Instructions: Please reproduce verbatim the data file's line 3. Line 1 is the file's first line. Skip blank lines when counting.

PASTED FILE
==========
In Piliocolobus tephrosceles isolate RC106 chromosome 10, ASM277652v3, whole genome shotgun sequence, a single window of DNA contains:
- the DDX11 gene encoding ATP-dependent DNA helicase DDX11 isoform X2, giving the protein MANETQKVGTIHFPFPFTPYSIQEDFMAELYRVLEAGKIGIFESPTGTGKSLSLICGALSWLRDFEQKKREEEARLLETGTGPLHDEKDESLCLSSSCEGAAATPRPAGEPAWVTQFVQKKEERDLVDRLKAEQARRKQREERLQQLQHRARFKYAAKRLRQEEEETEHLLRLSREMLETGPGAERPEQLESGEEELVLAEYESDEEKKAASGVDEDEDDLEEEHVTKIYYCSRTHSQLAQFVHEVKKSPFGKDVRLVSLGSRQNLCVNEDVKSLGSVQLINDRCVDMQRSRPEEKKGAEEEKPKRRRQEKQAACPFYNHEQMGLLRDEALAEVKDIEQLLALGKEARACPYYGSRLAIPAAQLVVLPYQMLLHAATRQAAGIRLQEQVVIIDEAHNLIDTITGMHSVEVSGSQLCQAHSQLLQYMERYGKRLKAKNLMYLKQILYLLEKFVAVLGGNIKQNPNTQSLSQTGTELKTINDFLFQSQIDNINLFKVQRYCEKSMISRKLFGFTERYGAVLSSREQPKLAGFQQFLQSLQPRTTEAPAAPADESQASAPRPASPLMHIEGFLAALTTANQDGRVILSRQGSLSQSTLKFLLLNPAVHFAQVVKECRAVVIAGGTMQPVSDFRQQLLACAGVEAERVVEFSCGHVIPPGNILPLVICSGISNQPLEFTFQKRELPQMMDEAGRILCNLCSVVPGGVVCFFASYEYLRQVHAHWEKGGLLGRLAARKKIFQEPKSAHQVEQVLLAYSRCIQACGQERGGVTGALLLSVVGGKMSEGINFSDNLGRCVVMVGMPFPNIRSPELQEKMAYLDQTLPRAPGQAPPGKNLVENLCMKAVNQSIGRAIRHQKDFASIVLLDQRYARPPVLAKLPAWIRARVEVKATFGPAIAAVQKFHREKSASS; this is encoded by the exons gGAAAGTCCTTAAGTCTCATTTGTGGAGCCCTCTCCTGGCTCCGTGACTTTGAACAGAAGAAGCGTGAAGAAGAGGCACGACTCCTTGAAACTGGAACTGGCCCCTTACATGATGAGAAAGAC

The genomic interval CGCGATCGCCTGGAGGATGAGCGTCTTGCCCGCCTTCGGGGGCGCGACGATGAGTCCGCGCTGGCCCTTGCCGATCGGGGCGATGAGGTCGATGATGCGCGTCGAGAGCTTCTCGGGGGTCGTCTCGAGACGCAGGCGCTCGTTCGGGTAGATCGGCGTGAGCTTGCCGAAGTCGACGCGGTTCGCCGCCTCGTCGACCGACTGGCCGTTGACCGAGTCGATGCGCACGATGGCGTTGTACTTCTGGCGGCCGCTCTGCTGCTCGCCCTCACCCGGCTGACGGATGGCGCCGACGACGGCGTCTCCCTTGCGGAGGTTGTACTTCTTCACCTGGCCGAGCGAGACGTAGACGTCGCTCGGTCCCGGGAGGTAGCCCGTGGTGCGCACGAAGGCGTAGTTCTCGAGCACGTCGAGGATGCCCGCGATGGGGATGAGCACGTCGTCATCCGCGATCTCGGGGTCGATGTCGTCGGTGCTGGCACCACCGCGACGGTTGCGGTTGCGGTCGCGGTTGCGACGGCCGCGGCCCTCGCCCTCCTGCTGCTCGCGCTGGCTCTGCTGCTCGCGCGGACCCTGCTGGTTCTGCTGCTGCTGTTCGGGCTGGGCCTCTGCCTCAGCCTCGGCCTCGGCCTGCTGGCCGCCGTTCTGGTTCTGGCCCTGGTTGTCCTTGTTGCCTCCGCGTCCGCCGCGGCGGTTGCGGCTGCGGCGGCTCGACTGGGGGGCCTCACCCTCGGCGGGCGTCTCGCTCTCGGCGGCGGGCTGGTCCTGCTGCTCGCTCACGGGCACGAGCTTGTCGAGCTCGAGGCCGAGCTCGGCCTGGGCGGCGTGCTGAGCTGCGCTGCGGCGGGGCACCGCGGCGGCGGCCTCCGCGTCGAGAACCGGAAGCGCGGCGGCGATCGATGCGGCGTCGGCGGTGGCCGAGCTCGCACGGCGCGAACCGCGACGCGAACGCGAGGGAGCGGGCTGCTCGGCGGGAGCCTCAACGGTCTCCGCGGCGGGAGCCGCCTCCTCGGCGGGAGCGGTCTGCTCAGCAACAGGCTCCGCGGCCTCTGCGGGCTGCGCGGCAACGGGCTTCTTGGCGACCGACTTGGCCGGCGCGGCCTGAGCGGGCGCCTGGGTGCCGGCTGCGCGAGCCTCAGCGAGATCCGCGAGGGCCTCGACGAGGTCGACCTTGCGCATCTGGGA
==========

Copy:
The genomic interval CGCGATCGCCTGGAGGATGAGCGTCTTGCCCGCCTTCGGGGGCGCGACGATGAGTCCGCGCTGGCCCTTGCCGATCGGGGCGATGAGGTCGATGATGCGCGTCGAGAGCTTCTCGGGGGTCGTCTCGAGACGCAGGCGCTCGTTCGGGTAGATCGGCGTGAGCTTGCCGAAGTCGACGCGGTTCGCCGCCTCGTCGACCGACTGGCCGTTGACCGAGTCGATGCGCACGATGGCGTTGTACTTCTGGCGGCCGCTCTGCTGCTCGCCCTCACCCGGCTGACGGATGGCGCCGACGACGGCGTCTCCCTTGCGGAGGTTGTACTTCTTCACCTGGCCGAGCGAGACGTAGACGTCGCTCGGTCCCGGGAGGTAGCCCGTGGTGCGCACGAAGGCGTAGTTCTCGAGCACGTCGAGGATGCCCGCGATGGGGATGAGCACGTCGTCATCCGCGATCTCGGGGTCGATGTCGTCGGTGCTGGCACCACCGCGACGGTTGCGGTTGCGGTCGCGGTTGCGACGGCCGCGGCCCTCGCCCTCCTGCTGCTCGCGCTGGCTCTGCTGCTCGCGCGGACCCTGCTGGTTCTGCTGCTGCTGTTCGGGCTGGGCCTCTGCCTCAGCCTCGGCCTCGGCCTGCTGGCCGCCGTTCTGGTTCTGGCCCTGGTTGTCCTTGTTGCCTCCGCGTCCGCCGCGGCGGTTGCGGCTGCGGCGGCTCGACTGGGGGGCCTCACCCTCGGCGGGCGTCTCGCTCTCGGCGGCGGGCTGGTCCTGCTGCTCGCTCACGGGCACGAGCTTGTCGAGCTCGAGGCCGAGCTCGGCCTGGGCGGCGTGCTGAGCTGCGCTGCGGCGGGGCACCGCGGCGGCGGCCTCCGCGTCGAGAACCGGAAGCGCGGCGGCGATCGATGCGGCGTCGGCGGTGGCCGAGCTCGCACGGCGCGAACCGCGACGCGAACGCGAGGGAGCGGGCTGCTCGGCGGGAGCCTCAACGGTCTCCGCGGCGGGAGCCGCCTCCTCGGCGGGAGCGGTCTGCTCAGCAACAGGCTCCGCGGCCTCTGCGGGCTGCGCGGCAACGGGCTTCTTGGCGACCGACTTGGCCGGCGCGGCCTGAGCGGGCGCCTGGGTGCCGGCTGCGCGAGCCTCAGCGAGATCCGCGAGGGCCTCGACGAGGTCGACCTTGCGCATCTGGGA